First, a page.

Townships throughout Michigan are one step closer to being able to initiate a name change if approved by voters.

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State Representative David Martin from Davison led the Michigan House in approving a bill that would grant townships the same authority that cities and villages in Michigan have.

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Martin, a Republican, said in a press release that townships should have the ability to seek approval from residents in order to modify township charters.

“Simply put, the law is not fair,” Martin said. “If a township wants to change its name, and the majority of the voters in the community approve, there’s absolutely no reason why the state should prevent them from doing so.”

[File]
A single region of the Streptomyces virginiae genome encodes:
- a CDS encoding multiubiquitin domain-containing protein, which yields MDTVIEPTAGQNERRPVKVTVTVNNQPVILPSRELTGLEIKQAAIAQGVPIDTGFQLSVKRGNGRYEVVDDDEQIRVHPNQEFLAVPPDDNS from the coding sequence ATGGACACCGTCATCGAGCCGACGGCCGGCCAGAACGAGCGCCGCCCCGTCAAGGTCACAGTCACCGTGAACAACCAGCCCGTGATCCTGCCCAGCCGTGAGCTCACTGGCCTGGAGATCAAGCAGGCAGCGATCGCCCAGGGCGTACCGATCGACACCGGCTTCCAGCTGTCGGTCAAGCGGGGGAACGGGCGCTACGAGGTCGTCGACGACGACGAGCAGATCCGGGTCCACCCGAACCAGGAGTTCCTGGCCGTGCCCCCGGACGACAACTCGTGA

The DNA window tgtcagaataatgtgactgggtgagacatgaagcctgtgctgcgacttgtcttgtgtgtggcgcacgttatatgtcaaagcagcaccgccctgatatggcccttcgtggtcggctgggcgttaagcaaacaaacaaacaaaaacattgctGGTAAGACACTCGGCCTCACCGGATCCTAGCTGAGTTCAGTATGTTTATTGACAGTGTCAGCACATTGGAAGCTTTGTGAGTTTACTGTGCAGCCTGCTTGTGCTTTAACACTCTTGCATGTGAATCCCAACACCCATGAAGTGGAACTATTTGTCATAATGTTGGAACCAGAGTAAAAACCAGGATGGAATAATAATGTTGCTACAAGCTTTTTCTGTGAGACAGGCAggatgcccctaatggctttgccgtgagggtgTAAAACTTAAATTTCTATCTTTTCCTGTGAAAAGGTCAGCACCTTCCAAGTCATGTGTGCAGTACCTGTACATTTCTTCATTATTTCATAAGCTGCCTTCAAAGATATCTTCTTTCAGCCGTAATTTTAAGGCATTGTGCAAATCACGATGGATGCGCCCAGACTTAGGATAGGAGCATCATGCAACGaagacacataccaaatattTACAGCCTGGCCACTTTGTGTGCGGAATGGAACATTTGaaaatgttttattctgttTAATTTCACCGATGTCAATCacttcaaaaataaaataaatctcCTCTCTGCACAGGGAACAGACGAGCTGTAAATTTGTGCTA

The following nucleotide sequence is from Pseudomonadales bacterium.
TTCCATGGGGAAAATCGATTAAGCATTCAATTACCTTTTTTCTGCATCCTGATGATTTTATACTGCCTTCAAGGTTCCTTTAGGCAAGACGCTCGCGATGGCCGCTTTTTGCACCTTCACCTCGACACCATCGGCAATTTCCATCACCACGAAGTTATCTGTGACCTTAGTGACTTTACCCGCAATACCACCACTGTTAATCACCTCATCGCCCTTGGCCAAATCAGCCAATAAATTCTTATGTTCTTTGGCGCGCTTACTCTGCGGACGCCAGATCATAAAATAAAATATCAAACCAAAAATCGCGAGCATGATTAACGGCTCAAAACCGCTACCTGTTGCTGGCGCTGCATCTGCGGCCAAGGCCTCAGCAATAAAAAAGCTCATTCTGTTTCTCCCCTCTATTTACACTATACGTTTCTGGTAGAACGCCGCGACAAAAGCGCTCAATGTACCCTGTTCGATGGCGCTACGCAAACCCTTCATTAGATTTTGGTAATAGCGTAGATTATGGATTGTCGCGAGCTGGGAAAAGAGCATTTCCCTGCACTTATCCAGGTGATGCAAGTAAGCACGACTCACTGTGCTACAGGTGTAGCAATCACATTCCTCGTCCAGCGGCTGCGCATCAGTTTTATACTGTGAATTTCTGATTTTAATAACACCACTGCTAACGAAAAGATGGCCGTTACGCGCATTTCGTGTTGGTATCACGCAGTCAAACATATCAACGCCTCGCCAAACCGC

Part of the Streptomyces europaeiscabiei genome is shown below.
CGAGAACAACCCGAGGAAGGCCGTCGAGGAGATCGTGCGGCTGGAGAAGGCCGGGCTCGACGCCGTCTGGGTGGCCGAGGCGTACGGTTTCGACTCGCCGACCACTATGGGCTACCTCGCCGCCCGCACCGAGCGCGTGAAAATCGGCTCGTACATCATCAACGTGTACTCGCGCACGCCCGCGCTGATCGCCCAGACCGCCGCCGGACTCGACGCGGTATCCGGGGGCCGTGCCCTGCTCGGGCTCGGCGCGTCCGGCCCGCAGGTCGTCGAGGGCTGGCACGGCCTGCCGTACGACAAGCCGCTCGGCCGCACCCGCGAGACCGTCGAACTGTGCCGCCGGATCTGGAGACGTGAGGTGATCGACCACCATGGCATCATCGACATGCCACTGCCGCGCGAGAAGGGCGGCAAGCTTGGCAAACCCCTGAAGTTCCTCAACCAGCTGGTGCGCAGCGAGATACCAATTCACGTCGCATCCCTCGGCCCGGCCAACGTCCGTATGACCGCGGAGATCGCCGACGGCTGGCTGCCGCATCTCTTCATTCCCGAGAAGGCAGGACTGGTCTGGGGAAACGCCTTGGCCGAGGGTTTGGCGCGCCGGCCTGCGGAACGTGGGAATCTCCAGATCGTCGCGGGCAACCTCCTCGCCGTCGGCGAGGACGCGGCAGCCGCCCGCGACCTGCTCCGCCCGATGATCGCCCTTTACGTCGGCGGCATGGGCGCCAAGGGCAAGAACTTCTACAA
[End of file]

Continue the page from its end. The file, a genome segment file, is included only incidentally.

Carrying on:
Martin noted that there are many duplicate township names in Michigan. For instance, 'Gaines township' is a name used by townships in both Genesee County and Kent County on Michigan's west side. In fact, 28% of townships in Michigan share a name with another township in the state.

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Martin’s legislation, House Bill 4637, would allow a township to change its name if a township's governing board approves the measure by a two-thirds majority. The resolution would then need to be approved by a majority of township voters during an August or November regular election.

The measure received overwhelming bipartisan support in the House and will now advance to the Michigan State Senate for further consideration.

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